The following guest post is from Nathan Rothstein, founder and president of Project Repat. Have an idea you want to share? Get in touch with at Hive@Boston.com and follow The Hive on Twitter at@HiveBoston.
There were a lot of conversations at SXSW Interactive that went something like this; ‘what do you do?’ and I would respond with one of the following, ‘we turn your t-shirts into blankets, or we make it fun and easy for people to upcycle their clothes.’ Humans have about five seconds to comprehend a new idea, and if it takes longer, our minds roll to other things, so it’s always a race against the waning attention span clock. (It was just as hard for me to pay attention when someone told me they were creating an app to help people make predictions about tv shows.) Regardless, for a lot of tech-focused people, our consumer good apparel business did not make the techies go gaga, but it did leave people scratching their heads, and asking, ‘why were we at interactive?
After enough people ask, it makes you wonder, yes, what am I doing here? Well, Ross was invited to speak on a panel on the Rise of Re-Commerce, so yes, we had a reason, but even though sending t-shirts and cutting and sewing them and then sending them through the Postal Service is as analog as it gets, our business relies heavily on the e-commerce platforms and apps that are available to any t-shirt blanket salesman out there.
Here are some of the technology applications we use to stay as lean as possible, which allows us to continue to prove out our business model before investing serious capital on technology:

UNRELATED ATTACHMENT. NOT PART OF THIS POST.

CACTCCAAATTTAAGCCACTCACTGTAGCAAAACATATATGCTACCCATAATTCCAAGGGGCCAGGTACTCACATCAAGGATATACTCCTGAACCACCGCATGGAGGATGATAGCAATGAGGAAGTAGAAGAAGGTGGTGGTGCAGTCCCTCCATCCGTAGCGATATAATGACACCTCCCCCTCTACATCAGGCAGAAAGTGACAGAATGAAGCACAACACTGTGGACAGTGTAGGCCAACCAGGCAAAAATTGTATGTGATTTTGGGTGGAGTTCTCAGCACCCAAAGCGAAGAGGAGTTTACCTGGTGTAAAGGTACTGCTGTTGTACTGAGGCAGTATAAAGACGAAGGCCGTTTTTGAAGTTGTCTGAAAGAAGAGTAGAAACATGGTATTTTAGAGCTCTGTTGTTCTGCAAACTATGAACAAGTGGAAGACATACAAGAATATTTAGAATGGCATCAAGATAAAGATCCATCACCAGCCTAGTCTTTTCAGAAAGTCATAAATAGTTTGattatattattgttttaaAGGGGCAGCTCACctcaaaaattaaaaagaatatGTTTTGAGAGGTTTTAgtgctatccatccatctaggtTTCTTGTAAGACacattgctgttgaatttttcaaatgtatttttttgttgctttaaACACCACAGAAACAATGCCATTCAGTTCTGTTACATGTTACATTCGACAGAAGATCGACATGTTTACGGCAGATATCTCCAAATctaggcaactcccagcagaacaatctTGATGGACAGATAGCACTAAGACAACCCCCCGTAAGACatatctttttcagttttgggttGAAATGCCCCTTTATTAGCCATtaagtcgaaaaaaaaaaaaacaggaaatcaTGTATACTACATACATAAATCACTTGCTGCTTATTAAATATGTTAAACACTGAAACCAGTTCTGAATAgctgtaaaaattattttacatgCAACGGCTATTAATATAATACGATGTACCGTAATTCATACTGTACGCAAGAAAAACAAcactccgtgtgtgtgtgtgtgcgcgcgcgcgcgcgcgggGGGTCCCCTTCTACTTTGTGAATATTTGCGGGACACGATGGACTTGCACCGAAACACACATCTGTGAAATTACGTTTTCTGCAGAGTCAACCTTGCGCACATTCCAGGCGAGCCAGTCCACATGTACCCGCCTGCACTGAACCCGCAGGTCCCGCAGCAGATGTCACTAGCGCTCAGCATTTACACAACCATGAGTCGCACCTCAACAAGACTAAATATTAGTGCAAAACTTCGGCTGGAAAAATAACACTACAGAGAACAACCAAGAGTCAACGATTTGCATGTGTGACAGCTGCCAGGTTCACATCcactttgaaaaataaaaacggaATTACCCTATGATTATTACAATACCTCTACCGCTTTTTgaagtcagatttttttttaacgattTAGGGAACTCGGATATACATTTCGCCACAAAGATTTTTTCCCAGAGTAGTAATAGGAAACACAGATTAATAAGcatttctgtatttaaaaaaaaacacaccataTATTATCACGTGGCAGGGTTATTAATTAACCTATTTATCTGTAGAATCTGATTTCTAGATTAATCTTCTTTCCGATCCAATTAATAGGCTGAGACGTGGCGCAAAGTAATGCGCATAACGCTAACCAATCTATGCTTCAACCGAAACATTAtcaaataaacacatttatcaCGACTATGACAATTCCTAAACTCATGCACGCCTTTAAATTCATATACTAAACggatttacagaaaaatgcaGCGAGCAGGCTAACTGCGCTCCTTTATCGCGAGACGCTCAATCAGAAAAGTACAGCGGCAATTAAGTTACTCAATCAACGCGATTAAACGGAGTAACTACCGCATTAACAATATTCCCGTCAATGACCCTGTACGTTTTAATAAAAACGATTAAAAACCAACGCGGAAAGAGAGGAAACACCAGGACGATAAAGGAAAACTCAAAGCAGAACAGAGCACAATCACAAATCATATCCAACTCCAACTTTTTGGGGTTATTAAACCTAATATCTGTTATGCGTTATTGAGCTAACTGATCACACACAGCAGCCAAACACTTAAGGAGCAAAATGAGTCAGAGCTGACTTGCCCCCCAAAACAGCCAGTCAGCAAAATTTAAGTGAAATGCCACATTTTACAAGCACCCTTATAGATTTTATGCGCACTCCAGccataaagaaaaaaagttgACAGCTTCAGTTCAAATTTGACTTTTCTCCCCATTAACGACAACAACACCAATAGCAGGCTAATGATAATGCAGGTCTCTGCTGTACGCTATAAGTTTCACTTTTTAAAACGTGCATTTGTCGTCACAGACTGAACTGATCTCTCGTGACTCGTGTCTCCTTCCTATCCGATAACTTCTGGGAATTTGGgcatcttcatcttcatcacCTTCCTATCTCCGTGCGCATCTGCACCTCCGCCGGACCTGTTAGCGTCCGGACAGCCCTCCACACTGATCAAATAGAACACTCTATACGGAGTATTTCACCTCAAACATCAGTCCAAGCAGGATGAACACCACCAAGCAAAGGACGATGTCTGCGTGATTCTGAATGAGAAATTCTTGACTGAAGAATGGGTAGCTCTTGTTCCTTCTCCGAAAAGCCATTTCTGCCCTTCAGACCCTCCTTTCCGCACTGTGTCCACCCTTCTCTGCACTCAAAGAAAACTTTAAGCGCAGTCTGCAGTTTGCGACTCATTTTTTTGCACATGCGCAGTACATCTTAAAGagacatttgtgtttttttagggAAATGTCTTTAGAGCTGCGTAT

Shopify What did early stage e-commerce companies do before shopify? I don’t know. At any moment I can look up a customer, see how many times they have ordered, generate a discount code, or add/delete a product. When we work with a flash sale site, I can generate thousands of discount codes in less than ten minutes, and most of apps below integrate smoothly into shopify
Livechat People still like to shop offline and talk to a real person and Livechat helps re-create that experience on our website. We can get a sense of what people are looking at, and if they are on our FAQ page, we know they probably have questions. We can also see what people have in their cart, and can help walk people through the buying process.
Helpscout When our first Groupon grassroots launched last August, we started to get dozens of emails sent to our contact email. Every time I would respond to a question, I would cc Ross, but just to make sure I would also ask him. Before any email went out, we had to double check if someone responded, until I remembered hearing about help scout at SOWA before our inbox was filled with t-shirt blanket requests. We can assign emails to each other, and respond at our own will, and any email with a response gets logged. It’s the perfect tool for a two-man customer service department.
Referral Candy I always wanted a feature on my website that could generate a unique link every time a customer bought that they could share with their network. It turns out- it exists! If a customer shares this link, their friends get a discount, and they get a cash reward when the referral makes a purchase. In a business where not many people even know your product exists, referrals is key.
Klaviyo We spent a lot of time scouring the Shopify app store for a system that can help manage our fulfillment process. When a customer buys, we use USPS three times- one for a blanket box going out, a pre-paid envelope with their t-shirts, and the finished upcycled product. Each step of the process must be tracked, and Klaviyo has helped us create a great order management system.
So yes, we rely a lot on technology, and so the next time you see a consumer good company at SXSWi, ask us— what apps are you using to attract and retain customers? You may hear the same problem enough to create a business.
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